Bello Bar Dublin


The Free-Wheeling Reincarnation of O Emperor

Returning to the scene after a break of a couple of years, O Emperor leave behind their hang-ups, delving into a free-spirited, avant-garde, industry-ignoring new phase. The Waterford act are back, but not as you know them…

When they burst onto the Irish music scene with major-label debut Hither Thither, O Emperor were a band known for their meticulous attention to detail. They wrote beautiful, haunting indie-pop songs that meandered wonderfully, every note carefully adjusted in agonised-over studio recordings.

That startling attention to detail was a blessing and a curse: at times a constraint on the release of the band’s music, but creating a distinctive and much-loved sound that propelled them to national attention. In hindsight, frontman Paul Savage admits “We needed to let that perfectionism go and accept that at a certain point what we’ve done is actually fine. We used to obsess over things like the exact level of reverb. Looking back, I don’t think other people really notice or care about things like that.”

After a couple of years away, O Emperor returned having done a full 180. New single ‘Make It Rain’ is the first offering from an as yet untitled new album, and the first of a series of pre-album singles set to come out over the course of a year. The band also completed their live return with first show in some time last week at Cork’s Quarter Block Party.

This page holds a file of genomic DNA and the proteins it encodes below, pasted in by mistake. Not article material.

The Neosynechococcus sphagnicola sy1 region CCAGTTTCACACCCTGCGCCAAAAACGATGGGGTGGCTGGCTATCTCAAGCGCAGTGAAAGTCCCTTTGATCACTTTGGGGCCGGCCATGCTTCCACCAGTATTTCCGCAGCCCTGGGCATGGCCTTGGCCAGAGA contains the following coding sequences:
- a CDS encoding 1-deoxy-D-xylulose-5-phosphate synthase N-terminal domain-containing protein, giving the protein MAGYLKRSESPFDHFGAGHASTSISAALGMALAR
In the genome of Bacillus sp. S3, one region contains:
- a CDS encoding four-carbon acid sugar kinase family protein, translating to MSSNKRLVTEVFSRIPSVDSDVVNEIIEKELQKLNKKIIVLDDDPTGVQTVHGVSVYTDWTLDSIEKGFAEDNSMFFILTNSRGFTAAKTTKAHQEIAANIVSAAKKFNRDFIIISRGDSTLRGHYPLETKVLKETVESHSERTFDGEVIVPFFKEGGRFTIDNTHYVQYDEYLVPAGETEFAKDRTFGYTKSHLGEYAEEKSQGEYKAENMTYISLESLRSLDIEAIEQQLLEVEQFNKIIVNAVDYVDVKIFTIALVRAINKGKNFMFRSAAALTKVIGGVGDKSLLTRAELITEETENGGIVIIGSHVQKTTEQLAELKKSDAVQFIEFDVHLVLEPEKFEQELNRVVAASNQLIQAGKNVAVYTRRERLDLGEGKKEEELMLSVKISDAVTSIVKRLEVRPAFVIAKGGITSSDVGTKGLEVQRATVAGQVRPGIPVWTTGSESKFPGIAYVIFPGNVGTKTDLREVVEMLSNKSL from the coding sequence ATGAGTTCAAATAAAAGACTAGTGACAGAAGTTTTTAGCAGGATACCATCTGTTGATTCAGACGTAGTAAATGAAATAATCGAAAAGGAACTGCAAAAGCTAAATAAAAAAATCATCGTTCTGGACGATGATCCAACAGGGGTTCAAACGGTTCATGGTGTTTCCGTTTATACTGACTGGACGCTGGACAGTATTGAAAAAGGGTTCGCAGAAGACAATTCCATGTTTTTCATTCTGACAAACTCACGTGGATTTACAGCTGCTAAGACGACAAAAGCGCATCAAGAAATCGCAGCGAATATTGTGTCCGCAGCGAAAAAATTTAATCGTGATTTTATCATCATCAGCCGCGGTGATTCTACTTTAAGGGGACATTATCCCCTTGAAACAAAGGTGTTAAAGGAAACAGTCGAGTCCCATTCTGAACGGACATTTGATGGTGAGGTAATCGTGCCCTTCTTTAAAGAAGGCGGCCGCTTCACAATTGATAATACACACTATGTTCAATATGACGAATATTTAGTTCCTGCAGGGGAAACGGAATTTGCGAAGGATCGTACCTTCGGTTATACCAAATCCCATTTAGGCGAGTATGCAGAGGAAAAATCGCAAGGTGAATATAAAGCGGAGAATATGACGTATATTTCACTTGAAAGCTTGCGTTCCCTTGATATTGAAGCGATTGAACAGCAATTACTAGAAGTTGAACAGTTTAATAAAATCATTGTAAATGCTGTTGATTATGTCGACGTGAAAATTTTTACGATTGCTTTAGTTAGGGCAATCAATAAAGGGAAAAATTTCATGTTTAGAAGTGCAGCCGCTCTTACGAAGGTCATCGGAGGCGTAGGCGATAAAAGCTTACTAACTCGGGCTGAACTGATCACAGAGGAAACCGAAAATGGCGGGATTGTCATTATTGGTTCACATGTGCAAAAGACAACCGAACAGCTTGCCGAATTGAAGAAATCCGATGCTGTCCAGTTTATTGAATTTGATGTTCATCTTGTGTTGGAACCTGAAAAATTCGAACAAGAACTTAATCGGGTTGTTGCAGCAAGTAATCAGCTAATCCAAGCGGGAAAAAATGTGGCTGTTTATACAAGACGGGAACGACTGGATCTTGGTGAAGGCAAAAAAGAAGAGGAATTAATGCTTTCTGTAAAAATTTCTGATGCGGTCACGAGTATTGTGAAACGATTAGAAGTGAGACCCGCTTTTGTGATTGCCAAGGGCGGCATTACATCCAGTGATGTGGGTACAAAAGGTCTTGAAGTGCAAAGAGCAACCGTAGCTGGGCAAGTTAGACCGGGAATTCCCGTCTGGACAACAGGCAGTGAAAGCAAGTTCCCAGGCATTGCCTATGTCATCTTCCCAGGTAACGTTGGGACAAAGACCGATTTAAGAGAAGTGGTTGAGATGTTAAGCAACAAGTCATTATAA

“We did most of the recording two years ago, but we’ve only got to mixing now,” Savage explains. “We’re very bad at taking our time with things. We got a notion to go ahead with it now, though, so we’ve gone ahead. We’ve gone really rough and ready with stuff. It’s actually written live. It’s just live jams. We recorded two to three hours of us jamming and picked out bits we liked, and chopped up and constructed some bits in the edit. Then we added the vocals later, but even the vocals were kind of made up on the spot in some cases.”

“It’s influenced by things like Sun Ra, Can, and krautrock stuff, and really concentrates on atmosphere. It can actually be quite difficult to reproduce live, and it’s really radically different to anything we’ve done before. It’s already evolved quite a lot from the record in rehearsal and in the live show, as it’s very difficult to actually reproduce what you did before. There are clashed notes, odd chords, stuff like that.”

“We’re trying to base the live show in a framework and jam around that,” he continues, “which can be hard to do, especially where you’re nervous. It’s easy to mess up on the spot, but it’s really exciting to do.”